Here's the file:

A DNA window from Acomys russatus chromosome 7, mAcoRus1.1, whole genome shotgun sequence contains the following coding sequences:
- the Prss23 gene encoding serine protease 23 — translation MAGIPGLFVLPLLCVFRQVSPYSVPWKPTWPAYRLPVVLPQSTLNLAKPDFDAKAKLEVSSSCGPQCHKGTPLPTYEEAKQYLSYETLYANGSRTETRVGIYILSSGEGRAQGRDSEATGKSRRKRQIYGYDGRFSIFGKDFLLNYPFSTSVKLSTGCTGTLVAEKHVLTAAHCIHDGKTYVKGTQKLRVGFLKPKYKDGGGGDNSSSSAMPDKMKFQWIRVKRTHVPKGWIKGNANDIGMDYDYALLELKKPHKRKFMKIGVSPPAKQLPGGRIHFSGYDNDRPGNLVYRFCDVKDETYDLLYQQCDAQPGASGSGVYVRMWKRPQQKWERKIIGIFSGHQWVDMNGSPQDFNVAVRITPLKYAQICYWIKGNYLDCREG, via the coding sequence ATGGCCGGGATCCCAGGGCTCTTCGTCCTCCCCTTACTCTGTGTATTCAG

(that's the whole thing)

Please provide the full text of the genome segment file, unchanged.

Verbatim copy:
A DNA window from Acomys russatus chromosome 7, mAcoRus1.1, whole genome shotgun sequence contains the following coding sequences:
- the Prss23 gene encoding serine protease 23 — translation MAGIPGLFVLPLLCVFRQVSPYSVPWKPTWPAYRLPVVLPQSTLNLAKPDFDAKAKLEVSSSCGPQCHKGTPLPTYEEAKQYLSYETLYANGSRTETRVGIYILSSGEGRAQGRDSEATGKSRRKRQIYGYDGRFSIFGKDFLLNYPFSTSVKLSTGCTGTLVAEKHVLTAAHCIHDGKTYVKGTQKLRVGFLKPKYKDGGGGDNSSSSAMPDKMKFQWIRVKRTHVPKGWIKGNANDIGMDYDYALLELKKPHKRKFMKIGVSPPAKQLPGGRIHFSGYDNDRPGNLVYRFCDVKDETYDLLYQQCDAQPGASGSGVYVRMWKRPQQKWERKIIGIFSGHQWVDMNGSPQDFNVAVRITPLKYAQICYWIKGNYLDCREG, via the coding sequence ATGGCCGGGATCCCAGGGCTCTTCGTCCTCCCCTTACTCTGTGTATTCAG